I’m often asked variants of “What language would you recommend when getting started with Network Automation and how would you get started?
As with most things in IT, the answer requires context.
In general, right now I would still pick Python. Go is getting popular but still can’t compete with the huge body for work and modules and examples available for Python.
Before getting to some suggestions on how I would start learning Python if I had it to do over, let me mention that there are other ways to get started with automation that also involve learning “new syntax” but may seem simpler (at first). Ansible and other automation frameworks use Domain Specific Language (DSL) which may be simpler to learn if you are doing very basic things or things that have examples in the “Global Data Store” more commonly known as Google & the Internet!
So if you are new to programming you may want to start with Ansible…lets you do lots of basic automation with more of an abstracted language. All of the resources I mention below also have Ansible training. Try to get one that is recent and geared towards networking as many Ansible courses are geared towards servers and while useful, you will wind up spending more time ramping up.
All roads lead to Python today
Having said that, once you start trying to do more complex things you may run into limitations or issues where some Python knowledge would be useful. Ansible is written in Python. Also, if you are new to linux, then while you may have saved some time with Ansible, you will need to invest some time figuring out how to get around in Linux as the Ansible control host runs on Linux and its variants but there are many other reasons why being conversant with Linux as a network engineer is important.
If you are serious about “upgrading” your skill set as a network engineer make sure you are somewhat comfortable with Linux basics and, while Ansible can get you going with some simple immediate tasks you may need to do for work, get started with Python as soon as you can.
If you are not comfortable moving around in Linux, David Bombal has an excellent intro on YouTube which explains why its an important skill to have and his full course is available via various training options.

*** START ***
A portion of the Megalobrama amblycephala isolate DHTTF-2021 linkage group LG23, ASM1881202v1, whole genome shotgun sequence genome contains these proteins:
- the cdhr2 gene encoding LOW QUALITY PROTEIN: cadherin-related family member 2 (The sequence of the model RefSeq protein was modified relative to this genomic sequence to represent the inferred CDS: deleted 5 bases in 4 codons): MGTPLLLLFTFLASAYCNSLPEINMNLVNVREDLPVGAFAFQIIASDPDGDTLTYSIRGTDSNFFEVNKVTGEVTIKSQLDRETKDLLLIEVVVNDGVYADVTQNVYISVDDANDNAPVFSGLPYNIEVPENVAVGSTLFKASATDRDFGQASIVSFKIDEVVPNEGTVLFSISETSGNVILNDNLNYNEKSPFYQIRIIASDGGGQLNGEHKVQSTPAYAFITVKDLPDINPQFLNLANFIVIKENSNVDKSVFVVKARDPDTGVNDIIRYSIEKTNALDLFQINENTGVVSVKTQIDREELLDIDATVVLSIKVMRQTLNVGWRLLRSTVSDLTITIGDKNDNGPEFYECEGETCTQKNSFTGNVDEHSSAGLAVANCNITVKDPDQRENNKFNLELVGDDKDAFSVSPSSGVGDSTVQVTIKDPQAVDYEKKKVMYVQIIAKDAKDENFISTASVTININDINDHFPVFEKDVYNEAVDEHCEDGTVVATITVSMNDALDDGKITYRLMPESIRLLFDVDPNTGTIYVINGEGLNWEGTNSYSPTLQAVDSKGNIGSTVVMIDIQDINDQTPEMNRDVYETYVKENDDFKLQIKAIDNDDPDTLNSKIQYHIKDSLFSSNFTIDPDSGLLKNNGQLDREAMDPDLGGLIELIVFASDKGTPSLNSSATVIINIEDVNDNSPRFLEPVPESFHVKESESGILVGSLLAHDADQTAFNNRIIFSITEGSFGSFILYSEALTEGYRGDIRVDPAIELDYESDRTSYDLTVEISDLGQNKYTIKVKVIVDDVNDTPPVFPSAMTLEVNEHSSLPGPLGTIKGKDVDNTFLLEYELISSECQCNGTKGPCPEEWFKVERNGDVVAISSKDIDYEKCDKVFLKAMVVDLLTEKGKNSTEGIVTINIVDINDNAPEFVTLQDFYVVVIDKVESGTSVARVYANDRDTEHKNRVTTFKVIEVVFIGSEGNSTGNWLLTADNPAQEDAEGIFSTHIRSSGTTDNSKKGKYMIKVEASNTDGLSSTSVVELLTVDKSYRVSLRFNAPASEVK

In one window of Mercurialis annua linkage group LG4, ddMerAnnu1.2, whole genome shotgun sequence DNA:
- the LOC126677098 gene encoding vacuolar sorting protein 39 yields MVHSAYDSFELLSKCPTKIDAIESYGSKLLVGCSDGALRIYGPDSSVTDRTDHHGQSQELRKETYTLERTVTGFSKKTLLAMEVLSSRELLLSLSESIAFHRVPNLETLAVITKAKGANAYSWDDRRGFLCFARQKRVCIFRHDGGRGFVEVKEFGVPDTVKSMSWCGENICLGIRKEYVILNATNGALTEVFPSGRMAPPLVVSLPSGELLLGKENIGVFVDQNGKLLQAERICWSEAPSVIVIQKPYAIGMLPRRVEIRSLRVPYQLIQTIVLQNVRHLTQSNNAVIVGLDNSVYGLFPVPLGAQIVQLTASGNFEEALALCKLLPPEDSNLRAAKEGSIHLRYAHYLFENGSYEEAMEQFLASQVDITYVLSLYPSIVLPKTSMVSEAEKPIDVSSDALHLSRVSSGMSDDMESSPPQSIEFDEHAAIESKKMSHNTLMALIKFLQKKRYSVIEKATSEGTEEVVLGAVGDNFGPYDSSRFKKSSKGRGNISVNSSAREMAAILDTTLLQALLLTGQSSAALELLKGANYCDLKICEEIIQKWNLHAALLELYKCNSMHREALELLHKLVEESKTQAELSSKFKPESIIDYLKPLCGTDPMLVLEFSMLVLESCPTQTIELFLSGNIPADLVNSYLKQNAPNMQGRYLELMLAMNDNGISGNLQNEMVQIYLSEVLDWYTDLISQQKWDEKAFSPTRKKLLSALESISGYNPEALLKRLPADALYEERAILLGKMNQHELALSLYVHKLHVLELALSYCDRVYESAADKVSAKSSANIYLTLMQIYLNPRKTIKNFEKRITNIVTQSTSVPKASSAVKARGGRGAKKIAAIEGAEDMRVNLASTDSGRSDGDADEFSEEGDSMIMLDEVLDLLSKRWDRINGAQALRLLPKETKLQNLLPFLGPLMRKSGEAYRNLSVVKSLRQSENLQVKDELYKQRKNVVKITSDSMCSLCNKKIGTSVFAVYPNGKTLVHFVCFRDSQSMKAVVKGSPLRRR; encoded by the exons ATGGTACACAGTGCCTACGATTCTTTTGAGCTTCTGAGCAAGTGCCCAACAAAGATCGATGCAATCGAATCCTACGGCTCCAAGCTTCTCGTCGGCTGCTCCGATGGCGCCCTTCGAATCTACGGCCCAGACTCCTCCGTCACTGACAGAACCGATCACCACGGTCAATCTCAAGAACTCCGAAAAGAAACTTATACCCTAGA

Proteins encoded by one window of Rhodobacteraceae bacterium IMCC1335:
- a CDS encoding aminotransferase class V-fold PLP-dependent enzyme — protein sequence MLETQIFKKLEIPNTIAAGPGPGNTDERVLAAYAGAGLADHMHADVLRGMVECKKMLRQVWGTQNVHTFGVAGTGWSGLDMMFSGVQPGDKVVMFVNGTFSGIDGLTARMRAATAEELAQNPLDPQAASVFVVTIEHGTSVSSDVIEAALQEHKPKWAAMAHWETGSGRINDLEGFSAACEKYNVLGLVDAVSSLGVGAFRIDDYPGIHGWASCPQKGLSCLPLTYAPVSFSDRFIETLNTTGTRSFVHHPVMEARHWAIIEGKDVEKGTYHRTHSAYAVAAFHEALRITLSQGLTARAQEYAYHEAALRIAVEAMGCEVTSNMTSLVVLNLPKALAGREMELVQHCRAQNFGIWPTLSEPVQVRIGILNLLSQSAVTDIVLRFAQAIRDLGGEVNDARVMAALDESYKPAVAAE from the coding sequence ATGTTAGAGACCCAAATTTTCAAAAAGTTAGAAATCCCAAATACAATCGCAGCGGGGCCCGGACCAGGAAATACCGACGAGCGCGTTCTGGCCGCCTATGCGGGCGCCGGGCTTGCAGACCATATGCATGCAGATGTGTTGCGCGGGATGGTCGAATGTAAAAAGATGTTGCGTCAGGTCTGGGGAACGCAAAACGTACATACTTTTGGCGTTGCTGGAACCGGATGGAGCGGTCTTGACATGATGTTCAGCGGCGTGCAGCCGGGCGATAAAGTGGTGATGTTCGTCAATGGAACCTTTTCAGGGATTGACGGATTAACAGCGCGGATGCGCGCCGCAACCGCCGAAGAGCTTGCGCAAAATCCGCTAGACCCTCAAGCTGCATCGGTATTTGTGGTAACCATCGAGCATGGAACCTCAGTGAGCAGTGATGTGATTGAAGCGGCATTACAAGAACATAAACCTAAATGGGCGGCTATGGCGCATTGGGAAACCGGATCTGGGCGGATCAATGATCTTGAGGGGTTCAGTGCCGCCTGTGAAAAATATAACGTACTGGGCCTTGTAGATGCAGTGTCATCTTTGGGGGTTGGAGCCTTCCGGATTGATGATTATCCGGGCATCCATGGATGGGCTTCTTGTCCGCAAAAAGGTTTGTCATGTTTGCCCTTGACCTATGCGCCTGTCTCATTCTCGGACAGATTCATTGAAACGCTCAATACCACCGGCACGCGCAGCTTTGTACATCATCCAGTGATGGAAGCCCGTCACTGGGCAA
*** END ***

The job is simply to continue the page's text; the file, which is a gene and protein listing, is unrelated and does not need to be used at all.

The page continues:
Linux for Network Engineers: You need to learn Linux! (Prt 1) Demo of Cisco 9k, Arista EOS & Cumulus
One more point. In the interest of getting you productive as quickly as possible, I have built a series of Docker images that provide an Ansible control server as well as a python programing environment with many of the modules network engineers tend to use.
So back to the question at hand:
Step 1 (Investment: Time)
I would start with Kurt Byers free Learning Python course.
Note: I have no affiliation with him or his company but he speaks to Network Engineers better than anyone I’ve seen and it is an on-line course of recorded lessons (with a lab), one lesson a week, so from a time perspective is very easy to “consume” his course while still having an opportunity to interact and ask questions. The course with the community forum is well worth the additional cost. You will make new acquaintances who are interested in what you are doing and you sometimes run into old friends.
I would also start going through the coursework available for free on DevNet (requires an account).
- Introduction to DevNet <- Start here
- Pick a Learning Track like IOS-XE Programmability or NX-OS Programmability
- Keep going..there is some terrific content there that should keep you out of trouble for some time.
Intermission (Investment: Time)
Pick a small task and get it working. This step is essential and will help focus your next step.
Spend time working with complex data structures, YAML, and JSON. See my post on “Decomposing Data Structures“.
Step 2 (Investment: Time & Money)
Your next step can take you along various paths. All of these are paid courses and can be done on demand or in a class. There are many options here but I’m listing the options with which I have first hand experience.
I really recommend Kurt Byers Python for Network Engineers course. I’ve taken it several times!! 😀 . You have a lesson a week and this is taught by a Network Engineer for Network Engineers!
I’m also a BIG fan of Udemy and they have some very good courses as well at very reasonable price points. Always listen to the free examples and always check the dates before you purchase. Make sure you find out if the Python course is using Python3 as there are many courses there which use Python 2 and if you are just staring, please start with Python3.!
These courses are at a nominal cost, self-paced but, again, make sure you get a current one that is Python 3.
Sign up for an INE course. These guys are also very good and more self-paced but a bit more costly.
- Python 101 for Network Engineers
- Practical Python for Network Engineers
- Look around for more content…lots of good stuff
The Network to Code guys have great content in a more formalized setting where you can go for a week.
Note: I have taught for these guys so I do have a loose affiliation which does not lessen the point that they have terrific content.